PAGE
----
a jack-daw collection....This sort of jumble has been the essentials of
the more pretentious type of "higher education" available in Great
Britain up to the present.

In this manner, through all the most sensitive and receptive years of
life, our boys have been trained in "how not to get there," in a variety
of disconnected subjects, by men who have never "got there," and it
would be difficult to imagine any curriculum more calculated to produce
a miscellaneous incompetence. They have also, it happens, received a
certain training in _savoir faire_ through the collective necessities of
school life, and a certain sharpening in the arts of advocacy through
the debating society. Except for these latter helps, they have had to
face the world with minds neither more braced, nor more trained, nor
more informed than any "uneducated" man's.

Surely the first condition that should be laid down for the new
education in Europe is that whatever is undertaken must be undertaken in
grim earnest and done. It is ridiculous to talk about the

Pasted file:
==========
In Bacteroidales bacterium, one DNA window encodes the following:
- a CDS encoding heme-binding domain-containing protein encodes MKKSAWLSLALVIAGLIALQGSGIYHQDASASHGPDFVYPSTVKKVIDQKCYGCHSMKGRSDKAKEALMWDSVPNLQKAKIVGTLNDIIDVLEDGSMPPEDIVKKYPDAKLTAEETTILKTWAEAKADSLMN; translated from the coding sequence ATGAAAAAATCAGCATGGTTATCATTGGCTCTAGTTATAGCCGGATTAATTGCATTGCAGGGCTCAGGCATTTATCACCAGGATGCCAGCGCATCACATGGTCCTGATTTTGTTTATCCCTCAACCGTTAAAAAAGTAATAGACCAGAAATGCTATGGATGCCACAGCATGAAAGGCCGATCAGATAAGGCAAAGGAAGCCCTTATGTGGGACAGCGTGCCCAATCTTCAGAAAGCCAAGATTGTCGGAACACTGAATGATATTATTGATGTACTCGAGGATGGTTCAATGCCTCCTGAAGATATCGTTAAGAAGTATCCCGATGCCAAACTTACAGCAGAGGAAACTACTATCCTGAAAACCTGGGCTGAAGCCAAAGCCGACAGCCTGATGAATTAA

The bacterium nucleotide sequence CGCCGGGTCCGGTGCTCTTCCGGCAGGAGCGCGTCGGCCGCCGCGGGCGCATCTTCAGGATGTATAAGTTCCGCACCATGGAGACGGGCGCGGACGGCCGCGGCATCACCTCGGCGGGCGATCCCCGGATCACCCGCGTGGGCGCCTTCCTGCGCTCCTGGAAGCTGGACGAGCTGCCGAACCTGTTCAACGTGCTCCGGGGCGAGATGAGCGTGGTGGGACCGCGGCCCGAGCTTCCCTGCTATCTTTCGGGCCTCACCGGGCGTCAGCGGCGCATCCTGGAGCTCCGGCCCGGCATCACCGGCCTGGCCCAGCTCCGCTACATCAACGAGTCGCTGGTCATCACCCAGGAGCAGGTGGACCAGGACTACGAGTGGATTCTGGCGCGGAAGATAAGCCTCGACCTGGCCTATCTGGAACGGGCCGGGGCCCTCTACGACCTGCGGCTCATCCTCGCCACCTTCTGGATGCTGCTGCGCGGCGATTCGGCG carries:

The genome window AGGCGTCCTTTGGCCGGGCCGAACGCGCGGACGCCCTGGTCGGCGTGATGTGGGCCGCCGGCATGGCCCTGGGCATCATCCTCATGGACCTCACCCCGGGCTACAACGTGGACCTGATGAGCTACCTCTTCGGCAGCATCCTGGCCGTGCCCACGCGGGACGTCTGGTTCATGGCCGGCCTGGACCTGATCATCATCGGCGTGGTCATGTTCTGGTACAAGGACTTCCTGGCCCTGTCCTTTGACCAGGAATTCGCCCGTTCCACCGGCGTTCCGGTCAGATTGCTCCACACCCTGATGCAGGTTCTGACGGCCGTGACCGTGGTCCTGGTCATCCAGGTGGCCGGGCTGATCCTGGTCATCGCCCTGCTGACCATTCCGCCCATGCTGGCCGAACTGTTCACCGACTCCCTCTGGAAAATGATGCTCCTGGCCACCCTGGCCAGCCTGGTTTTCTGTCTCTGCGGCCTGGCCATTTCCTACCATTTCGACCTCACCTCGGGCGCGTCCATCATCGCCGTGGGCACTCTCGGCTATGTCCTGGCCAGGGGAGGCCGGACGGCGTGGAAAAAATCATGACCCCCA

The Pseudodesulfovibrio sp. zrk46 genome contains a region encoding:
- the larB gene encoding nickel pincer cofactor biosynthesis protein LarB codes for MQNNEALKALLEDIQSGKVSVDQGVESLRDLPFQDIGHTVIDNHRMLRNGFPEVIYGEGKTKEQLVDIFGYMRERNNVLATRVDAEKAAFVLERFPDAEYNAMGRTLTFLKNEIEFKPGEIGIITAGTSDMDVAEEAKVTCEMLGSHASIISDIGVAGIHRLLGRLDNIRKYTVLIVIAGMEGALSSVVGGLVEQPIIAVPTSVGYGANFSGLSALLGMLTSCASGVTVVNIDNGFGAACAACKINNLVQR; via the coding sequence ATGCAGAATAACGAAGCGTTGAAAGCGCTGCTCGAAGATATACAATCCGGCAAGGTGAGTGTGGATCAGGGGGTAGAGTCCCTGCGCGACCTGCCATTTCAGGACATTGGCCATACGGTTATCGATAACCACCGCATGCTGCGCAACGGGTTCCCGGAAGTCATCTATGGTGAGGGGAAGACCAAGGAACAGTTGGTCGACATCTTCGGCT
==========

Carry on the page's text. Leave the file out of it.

"character-forming" value of any study that does not go through to an
end. Manifestly Greek must be dropped as a part of the general
curriculum for a highly educated man, for the simple reason that now
there are scarcely any competent teachers, and because the sham of
teaching it partially and pretentiously demoralises student and school
alike. The claim of the clergy and so forth to "know" Greek is one of
the many corrupting lies in British intellectual life. English comic
writers never weary of sneering at the Hindu who claimed to be a "failed
B.A.," but what is the ordinary classical degree man of an English
university but a "failed" Greek scholar? Latin, too, must be either
reduced to the position of a study supplementary to the native tongue,
or brought up to an honest level of efficiency.

French and German in the case of the English, and English in the case
of the French and Russians, are essentially governess languages; any
intelligent boy or girl from a reasonably prosperous home ought to be
able to read, write, and speak either before fifteen; they are to be
taken by the way rather than regarded as a fundamental part of
education. The French, German, or English literature and literary
development up to and including contemporary work is, of course, an
entirely different matter. But there can be no doubt of the great
educational value of some highly inflected and well-developed language
_taught by men to whom it is a genuine means of expression_. Educational